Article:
Following is the case brief for Miranda v. Arizona, United States Supreme Court, (1966)
Case Summary of Miranda v. Arizona:
- Miranda was taken into custody by police for purposes of interrogation, where he later confessed.
- Miranda was not informed of his Fifth Amendment right to remain silent or right to have counsel present.
- Evidence of each confession was used at trial. Miranda was convicted and appealed
- United States Supreme Court held that a suspect must be informed of their Fifth Amendment rights (right to remain silent and have an attorney present during interrogation) when taken into custody.
Statement of Facts:
Miranda was arrested at his home and brought to the police station for questioning. He was never informed of his right to remain silent or right to have counsel present. After two hours of interrogation, Miranda made incriminating statements including an oral and signed a written confession. Evidence of the oral confession through police testimony and the written confession were later used against him at trial. As a result, Miranda was found guilty of rape and kidnapping.
Arizona trial court found Miranda guilty of rape and kidnapping. Upon appeal to the state supreme court, the conviction was affirmed because Miranda did not specifically ask for counsel. Miranda then joined several other defendants and petitioned to the Supreme Court of the United States for review.
Issue(s) and Holding:
Is the Fifth Amendment right against self-incrimination violated when an individual is taken into custody for interrogation purposes without being informed of his constitutional rights to remain silent and have counsel present? Yes.
Chief Justice Warren led the majority in Reversal.
Rule of Law or Legal Principle applied:
When taken into custody, an individual has a right against self-incrimination under the Fifth Amendment, requiring the individual to be informed of his constitutional rights.
- The right against self-incrimination applies not only at trial but when a suspect is taken into police custody. Since Miranda was not informed of his rights, his confession was coerced by police in violation of the Fifth Amendment.
Yes. Once subject to custodial interrogation, the Fifth Amendment requires that a suspect is informed of their constitutional rights to: remain silent, have an attorney present, if he cannot afford an attorney one will be appointed to him and that any statement made may later be used against them at trial.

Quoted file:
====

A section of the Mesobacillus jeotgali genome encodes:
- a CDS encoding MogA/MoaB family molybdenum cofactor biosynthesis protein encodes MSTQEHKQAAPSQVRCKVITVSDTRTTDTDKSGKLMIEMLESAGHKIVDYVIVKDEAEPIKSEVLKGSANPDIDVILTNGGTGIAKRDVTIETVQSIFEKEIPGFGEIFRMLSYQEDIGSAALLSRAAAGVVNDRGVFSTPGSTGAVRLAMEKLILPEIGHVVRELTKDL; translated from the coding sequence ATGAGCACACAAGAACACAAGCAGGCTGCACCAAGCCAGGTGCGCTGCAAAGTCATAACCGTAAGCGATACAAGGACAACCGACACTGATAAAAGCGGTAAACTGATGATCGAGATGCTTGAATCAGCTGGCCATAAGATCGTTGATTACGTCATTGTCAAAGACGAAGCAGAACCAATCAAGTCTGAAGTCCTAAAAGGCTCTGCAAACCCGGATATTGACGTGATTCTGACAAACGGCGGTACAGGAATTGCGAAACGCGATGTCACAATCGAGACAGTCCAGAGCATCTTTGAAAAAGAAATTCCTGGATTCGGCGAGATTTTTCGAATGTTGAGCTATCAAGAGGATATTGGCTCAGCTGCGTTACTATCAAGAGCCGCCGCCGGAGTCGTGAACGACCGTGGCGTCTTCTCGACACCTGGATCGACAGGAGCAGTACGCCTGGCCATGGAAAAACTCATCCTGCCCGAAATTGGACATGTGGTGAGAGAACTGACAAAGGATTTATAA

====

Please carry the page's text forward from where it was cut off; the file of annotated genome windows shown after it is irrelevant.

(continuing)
The court took into consideration common police tactics and police instruction manuals and determined that each uncovered an interrogation procedure aimed at attaining confessions through coercive means. For example, many occur when the suspect is isolated and put in unfamiliar or intimidating surroundings.
The Court held that police are encouraged to use trickery and make the false promises necessary to obtain a confession. Although such methods are not physically coercive, the interrogation process is aimed at putting the suspect in an emotionally vulnerable state so his judgment is impaired. These coercive tactics are a violation of the Fifth Amendment. To ensure that a confession is obtained voluntarily, a suspect must be informed of his constitutional right against self-incrimination in addition to the consequences of a waiver. A waiver of Fifth Amendment rights must be made voluntary, intelligently and knowingly.
A suspect must also be informed that they have a right for counsel to be present. Indigent individuals should receive the same right and will be provided counsel if they cannot afford private representation. Denial of this right also constitutes a violation of the Fifth Amendment, as such presence can prevent improperly coercive police tactics. When a suspect asserts his Fifth Amendment right to an attorney or right to remain silent, the police must cease questioning.
Such a holding frustrates the job of law enforcement. The Court’s definition of “voluntariness” is inconsistent with precedent. The constitution does not prohibit intrusion by the government when probable cause or a warrant is present.
The conclusion that spontaneous statements are admissible, while those responsive to police questioning are coercive, conflicts with common sense. No evidence supports that all confessions made during an in-custody interrogation are coerced. If such evidence did exist, nothing supports the conclusion that having counsel present will yield in a less coercive interrogation.
This is the landmark case from which we get our “Miranda” warnings. These warnings serve as a safeguard to protect individual rights, specifically once taken into custody.